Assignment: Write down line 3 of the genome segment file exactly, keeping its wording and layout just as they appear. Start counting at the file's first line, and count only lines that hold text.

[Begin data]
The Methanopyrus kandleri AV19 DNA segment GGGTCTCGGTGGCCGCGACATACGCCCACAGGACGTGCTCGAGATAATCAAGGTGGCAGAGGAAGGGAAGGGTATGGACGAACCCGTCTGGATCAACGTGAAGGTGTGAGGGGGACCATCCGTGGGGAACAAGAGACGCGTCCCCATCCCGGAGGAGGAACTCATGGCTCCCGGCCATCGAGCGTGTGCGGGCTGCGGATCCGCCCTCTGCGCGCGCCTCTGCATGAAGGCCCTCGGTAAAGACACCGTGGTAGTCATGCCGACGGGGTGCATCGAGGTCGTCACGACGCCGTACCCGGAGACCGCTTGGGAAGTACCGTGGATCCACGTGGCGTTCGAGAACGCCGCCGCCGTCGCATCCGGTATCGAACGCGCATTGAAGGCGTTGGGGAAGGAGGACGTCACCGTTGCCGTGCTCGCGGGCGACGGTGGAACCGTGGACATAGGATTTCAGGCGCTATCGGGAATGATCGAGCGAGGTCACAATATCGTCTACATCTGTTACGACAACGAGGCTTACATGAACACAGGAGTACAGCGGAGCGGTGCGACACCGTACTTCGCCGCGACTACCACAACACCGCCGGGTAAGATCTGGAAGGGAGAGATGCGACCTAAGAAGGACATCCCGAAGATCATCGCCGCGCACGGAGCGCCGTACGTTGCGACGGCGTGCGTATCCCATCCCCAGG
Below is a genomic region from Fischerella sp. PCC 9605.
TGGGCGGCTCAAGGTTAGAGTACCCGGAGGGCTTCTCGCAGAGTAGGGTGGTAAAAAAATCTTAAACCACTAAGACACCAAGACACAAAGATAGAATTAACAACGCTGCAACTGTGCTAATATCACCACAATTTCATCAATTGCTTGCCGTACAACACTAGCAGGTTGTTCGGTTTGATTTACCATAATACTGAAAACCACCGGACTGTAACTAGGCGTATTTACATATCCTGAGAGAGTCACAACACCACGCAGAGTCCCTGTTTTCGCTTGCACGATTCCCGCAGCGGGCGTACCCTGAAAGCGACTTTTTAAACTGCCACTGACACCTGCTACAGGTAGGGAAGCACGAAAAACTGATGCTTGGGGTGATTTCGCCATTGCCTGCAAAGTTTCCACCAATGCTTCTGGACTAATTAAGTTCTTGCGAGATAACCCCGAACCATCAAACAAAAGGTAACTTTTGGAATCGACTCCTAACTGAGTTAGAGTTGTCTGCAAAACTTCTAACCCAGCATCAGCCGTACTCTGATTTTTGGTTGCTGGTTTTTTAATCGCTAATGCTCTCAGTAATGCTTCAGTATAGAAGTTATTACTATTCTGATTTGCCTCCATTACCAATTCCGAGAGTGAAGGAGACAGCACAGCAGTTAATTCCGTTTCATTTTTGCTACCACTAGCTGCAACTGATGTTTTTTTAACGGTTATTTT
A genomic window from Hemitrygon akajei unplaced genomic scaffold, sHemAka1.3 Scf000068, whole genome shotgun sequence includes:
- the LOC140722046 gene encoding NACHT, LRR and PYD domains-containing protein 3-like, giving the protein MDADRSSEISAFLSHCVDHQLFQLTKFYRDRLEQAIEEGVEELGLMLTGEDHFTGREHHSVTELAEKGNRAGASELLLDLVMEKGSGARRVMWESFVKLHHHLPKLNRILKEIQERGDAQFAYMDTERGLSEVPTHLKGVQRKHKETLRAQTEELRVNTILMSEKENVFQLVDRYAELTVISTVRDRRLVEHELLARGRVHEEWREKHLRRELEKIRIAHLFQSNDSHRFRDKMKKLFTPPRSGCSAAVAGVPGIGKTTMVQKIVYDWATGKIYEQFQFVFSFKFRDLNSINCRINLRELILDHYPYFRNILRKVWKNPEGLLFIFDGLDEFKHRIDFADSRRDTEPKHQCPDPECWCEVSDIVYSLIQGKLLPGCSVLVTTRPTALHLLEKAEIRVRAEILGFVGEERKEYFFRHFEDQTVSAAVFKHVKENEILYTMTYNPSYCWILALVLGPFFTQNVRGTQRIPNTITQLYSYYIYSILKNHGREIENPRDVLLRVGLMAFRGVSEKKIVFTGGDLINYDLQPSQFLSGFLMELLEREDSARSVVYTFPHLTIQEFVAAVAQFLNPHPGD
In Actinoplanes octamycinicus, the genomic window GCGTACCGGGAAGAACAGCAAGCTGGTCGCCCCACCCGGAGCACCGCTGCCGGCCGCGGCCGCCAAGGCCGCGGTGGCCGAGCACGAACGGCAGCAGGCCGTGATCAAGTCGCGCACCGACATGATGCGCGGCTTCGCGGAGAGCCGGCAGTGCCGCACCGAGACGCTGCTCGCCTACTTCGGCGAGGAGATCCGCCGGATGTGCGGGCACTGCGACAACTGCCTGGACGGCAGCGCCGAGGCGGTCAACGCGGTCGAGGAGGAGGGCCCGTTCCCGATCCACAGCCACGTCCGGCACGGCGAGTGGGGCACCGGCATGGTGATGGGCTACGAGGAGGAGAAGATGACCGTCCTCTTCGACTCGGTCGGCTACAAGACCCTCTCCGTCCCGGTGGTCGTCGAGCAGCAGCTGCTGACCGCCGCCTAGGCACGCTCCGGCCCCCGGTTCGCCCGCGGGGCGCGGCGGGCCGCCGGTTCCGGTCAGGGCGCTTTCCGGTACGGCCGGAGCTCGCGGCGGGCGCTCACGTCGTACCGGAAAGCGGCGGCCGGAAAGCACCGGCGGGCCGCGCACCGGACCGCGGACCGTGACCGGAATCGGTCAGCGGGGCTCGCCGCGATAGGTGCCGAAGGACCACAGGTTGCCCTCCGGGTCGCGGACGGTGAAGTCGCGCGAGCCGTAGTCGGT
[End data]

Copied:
TGGGCGGCTCAAGGTTAGAGTACCCGGAGGGCTTCTCGCAGAGTAGGGTGGTAAAAAAATCTTAAACCACTAAGACACCAAGACACAAAGATAGAATTAACAACGCTGCAACTGTGCTAATATCACCACAATTTCATCAATTGCTTGCCGTACAACACTAGCAGGTTGTTCGGTTTGATTTACCATAATACTGAAAACCACCGGACTGTAACTAGGCGTATTTACATATCCTGAGAGAGTCACAACACCACGCAGAGTCCCTGTTTTCGCTTGCACGATTCCCGCAGCGGGCGTACCCTGAAAGCGACTTTTTAAACTGCCACTGACACCTGCTACAGGTAGGGAAGCACGAAAAACTGATGCTTGGGGTGATTTCGCCATTGCCTGCAAAGTTTCCACCAATGCTTCTGGACTAATTAAGTTCTTGCGAGATAACCCCGAACCATCAAACAAAAGGTAACTTTTGGAATCGACTCCTAACTGAGTTAGAGTTGTCTGCAAAACTTCTAACCCAGCATCAGCCGTACTCTGATTTTTGGTTGCTGGTTTTTTAATCGCTAATGCTCTCAGTAATGCTTCAGTATAGAAGTTATTACTATTCTGATTTGCCTCCATTACCAATTCCGAGAGTGAAGGAGACAGCACAGCAGTTAATTCCGTTTCATTTTTGCTACCACTAGCTGCAACTGATGTTTTTTTAACGGTTATTTT